Onion & Cheese T&S Loaves

Don’t be fooled, T&S is only an abbreviation for ‘tear and share’ and not some mystical spices or mysterious ingredient I used to make this stunning bread. The idea behind it (nor mine, but hey) is to create a big loaf you can tear in pieces and enjoy in small quantities, rather than having to cut yourself a slice every time. The recipe had been looking at me for a while, begging to be tried out, from the first GBBO book. I remember one of the wannabe bakers making it on the show and Paul Hollywood convinced it wouldn’t work right until the end, when he finally tasted it. In your face, Paul.

Choose a very strong cheddar for this one. The more mature, the better. The reason being the bread here is pretty much flavourless and the real kick comes from the onion and the cheddar in the small buns. The pattern, moreover, very honeycomb-like, is totally non compulsory. If you wish, you could also make bigger buns and arrange them differently. These will also last for a while in a sealed container, so that if you don’t manage to eat them all while warm and fresh from the oven (a temptation hard to resist, let me tell you), you can also enjoy them later in the week as a perfect accompaniment to soups and other big and bold dishes.

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Ingredients

  • 450g strong bread flour
  • 1 tsp salt
  • 1 tsp caster sugar
  • 1 x 7g sachet fast-action yeast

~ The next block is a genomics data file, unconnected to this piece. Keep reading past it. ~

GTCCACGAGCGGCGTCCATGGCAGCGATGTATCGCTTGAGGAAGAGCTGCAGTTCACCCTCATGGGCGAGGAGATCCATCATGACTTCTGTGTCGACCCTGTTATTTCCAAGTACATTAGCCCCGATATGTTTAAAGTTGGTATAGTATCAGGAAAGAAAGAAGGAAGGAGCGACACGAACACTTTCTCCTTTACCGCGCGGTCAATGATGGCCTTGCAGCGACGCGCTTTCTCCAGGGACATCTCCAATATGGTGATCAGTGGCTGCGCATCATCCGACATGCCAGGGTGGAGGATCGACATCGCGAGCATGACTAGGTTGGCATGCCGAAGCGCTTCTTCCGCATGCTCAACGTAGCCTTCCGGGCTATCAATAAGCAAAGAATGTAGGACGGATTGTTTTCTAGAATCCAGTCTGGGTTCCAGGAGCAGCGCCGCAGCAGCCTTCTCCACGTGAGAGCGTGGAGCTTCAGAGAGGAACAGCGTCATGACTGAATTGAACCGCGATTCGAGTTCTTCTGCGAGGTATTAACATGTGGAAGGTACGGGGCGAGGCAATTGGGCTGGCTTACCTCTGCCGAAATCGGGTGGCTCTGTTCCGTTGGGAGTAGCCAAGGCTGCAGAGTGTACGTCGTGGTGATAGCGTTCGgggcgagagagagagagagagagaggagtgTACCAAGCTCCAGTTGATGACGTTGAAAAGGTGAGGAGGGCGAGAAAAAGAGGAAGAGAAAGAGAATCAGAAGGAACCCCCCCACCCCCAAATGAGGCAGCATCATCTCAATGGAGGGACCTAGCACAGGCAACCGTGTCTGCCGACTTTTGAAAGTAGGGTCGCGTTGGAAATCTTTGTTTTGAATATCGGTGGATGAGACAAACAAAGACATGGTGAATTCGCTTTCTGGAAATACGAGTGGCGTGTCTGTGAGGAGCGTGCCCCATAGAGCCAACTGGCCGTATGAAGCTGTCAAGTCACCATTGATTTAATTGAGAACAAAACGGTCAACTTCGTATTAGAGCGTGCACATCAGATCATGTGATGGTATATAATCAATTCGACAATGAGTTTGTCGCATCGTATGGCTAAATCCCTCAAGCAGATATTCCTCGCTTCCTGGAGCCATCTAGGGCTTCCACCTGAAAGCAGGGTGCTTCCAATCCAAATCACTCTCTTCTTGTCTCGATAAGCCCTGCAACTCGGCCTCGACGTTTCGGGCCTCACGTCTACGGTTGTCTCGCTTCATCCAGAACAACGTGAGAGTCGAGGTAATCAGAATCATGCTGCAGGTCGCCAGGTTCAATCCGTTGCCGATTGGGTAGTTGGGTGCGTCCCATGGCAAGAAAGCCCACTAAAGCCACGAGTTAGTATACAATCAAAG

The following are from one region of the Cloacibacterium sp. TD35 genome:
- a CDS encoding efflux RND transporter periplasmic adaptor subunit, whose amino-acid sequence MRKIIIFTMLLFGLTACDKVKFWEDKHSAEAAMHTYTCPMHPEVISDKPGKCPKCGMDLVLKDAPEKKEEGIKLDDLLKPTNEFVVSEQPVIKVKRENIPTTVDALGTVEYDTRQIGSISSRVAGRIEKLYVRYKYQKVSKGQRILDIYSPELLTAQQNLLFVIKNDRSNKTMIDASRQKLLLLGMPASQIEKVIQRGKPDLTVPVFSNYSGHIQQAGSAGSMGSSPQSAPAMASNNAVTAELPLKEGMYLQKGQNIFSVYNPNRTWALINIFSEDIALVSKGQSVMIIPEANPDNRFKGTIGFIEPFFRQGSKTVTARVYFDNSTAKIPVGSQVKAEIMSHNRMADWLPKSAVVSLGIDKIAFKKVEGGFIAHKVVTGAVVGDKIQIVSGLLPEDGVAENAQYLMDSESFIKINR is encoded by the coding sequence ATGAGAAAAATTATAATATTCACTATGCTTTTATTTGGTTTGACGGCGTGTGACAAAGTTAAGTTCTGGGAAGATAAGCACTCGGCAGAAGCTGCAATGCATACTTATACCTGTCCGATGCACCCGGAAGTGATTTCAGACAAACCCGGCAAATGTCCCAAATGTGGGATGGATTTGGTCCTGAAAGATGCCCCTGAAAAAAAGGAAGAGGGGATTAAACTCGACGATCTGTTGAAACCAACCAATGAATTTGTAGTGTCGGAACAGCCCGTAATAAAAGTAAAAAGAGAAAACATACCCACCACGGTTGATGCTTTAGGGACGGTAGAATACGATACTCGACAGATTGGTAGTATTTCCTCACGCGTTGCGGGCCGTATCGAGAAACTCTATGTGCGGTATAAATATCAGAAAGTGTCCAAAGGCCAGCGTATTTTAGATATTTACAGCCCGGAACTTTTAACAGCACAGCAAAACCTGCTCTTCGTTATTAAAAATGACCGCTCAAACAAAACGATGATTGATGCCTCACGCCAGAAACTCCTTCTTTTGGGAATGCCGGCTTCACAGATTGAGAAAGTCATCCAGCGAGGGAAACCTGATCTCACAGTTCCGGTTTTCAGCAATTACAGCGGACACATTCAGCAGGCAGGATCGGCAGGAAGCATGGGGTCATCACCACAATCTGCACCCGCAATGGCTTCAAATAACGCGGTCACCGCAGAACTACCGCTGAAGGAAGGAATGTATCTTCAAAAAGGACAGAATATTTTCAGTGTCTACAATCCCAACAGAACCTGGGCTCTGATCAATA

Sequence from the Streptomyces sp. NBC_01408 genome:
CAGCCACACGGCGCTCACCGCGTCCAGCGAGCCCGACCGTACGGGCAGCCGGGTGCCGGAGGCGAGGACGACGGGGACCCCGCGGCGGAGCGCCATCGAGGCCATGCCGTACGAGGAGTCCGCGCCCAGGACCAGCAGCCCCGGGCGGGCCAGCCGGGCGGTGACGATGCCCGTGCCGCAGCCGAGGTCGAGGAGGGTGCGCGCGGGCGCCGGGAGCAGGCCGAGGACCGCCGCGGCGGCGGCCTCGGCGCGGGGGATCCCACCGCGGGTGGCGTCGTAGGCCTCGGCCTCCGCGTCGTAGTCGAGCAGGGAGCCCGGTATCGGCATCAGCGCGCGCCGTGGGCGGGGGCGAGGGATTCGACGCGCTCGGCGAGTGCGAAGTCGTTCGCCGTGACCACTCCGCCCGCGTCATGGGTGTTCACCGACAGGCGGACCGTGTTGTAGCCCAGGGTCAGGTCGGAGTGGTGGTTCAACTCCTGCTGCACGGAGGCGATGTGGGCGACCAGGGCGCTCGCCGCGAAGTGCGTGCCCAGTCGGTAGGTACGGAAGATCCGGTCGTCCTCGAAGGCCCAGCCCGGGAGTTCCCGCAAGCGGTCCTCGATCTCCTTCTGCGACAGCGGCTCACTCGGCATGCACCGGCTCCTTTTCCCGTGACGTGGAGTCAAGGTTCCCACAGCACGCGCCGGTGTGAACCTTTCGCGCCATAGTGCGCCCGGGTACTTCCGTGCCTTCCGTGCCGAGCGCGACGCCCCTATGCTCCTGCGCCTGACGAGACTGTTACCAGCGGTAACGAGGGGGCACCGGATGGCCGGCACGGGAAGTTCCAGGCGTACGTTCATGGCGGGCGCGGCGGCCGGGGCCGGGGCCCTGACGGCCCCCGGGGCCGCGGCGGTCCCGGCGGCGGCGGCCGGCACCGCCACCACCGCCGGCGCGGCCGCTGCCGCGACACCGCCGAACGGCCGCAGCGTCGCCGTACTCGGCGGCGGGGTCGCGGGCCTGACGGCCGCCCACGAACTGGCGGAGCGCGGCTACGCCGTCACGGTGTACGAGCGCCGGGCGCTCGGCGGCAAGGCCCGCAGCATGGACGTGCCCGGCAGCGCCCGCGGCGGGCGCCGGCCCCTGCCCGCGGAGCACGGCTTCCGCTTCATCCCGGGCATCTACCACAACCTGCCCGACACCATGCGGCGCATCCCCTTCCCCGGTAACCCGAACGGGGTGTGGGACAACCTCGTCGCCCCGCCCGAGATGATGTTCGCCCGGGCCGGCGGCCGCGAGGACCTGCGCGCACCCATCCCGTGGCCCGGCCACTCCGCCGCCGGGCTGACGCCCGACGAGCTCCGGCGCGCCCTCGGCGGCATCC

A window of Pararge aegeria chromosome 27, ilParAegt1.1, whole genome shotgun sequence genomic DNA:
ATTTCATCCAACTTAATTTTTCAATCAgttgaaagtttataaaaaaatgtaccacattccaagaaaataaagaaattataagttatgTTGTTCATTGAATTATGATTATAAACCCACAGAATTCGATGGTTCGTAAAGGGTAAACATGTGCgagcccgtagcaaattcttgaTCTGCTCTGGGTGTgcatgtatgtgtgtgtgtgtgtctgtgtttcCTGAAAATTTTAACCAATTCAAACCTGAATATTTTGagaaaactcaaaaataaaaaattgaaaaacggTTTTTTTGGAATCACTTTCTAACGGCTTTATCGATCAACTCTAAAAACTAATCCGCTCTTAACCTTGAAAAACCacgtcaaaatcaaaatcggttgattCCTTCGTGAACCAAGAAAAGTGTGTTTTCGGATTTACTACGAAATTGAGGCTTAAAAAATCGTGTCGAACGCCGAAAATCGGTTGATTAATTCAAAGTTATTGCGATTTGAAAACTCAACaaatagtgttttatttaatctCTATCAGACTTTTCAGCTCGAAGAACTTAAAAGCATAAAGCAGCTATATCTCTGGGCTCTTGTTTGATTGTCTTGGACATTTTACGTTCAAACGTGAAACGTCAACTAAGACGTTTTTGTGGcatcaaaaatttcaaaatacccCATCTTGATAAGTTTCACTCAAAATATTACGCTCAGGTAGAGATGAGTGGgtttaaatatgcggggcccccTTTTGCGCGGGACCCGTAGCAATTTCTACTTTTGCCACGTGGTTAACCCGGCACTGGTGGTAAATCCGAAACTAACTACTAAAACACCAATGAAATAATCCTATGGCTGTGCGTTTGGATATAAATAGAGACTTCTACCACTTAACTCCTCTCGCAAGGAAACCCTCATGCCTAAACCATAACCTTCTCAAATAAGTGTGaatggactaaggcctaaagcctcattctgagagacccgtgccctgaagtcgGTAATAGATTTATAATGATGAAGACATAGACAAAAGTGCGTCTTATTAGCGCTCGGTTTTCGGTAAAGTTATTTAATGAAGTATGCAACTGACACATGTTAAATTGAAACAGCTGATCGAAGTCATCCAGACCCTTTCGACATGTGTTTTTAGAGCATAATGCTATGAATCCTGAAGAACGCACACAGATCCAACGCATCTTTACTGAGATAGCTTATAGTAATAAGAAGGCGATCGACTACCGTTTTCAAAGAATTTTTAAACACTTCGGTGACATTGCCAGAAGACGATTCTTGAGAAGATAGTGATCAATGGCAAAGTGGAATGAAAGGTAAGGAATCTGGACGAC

• 300ml lukewarm water
  • 2 tbsp olive oil
  • 1 onion, thinly sliced
  • 120g mature cheddar, grated

Method

  1. Start by putting the flour, sugar, salt and yeast in a big bowl or in the bowl of a freestanding mixer equipped with the hook attachment. Make sure to put the salt and the yeast well away one from the other.
  2. Start the engine of the mixer or make a well in the centre (if you’re making this completely by hand) and pour in the oil and the water. Mix this in to form a soft but not sticky dough. Cover the bowl with clingfilm and leave to rest for 10 minutes.
  3. Turn out the dough onto a working surface and knead by hand for about 5 minutes, until smooth and elastic. Shape into a ball and put into a big oiled bowl. Cover with clingfilm and leave to prove for a good hour or until doubled in size.
  4. Meanwhile, prepare the filling. Put some olive oil in a saucepan over a medium to low heat and add the onions. Cook for at least 15 minutes or until soft but not coloured. Remove from the heat and set aside to cool.
  5. Once your dough has proven enough, punch it down, turn it out onto a working surface and knead until smooth. Divide into 19 even pieces (I used scales to measure) and roll each one into a small ball. Once you have rolled them all, use the palm of your hand and your fingers to spread each ball into a small disc, then divide the onion and about 75g of the cheese among the discs.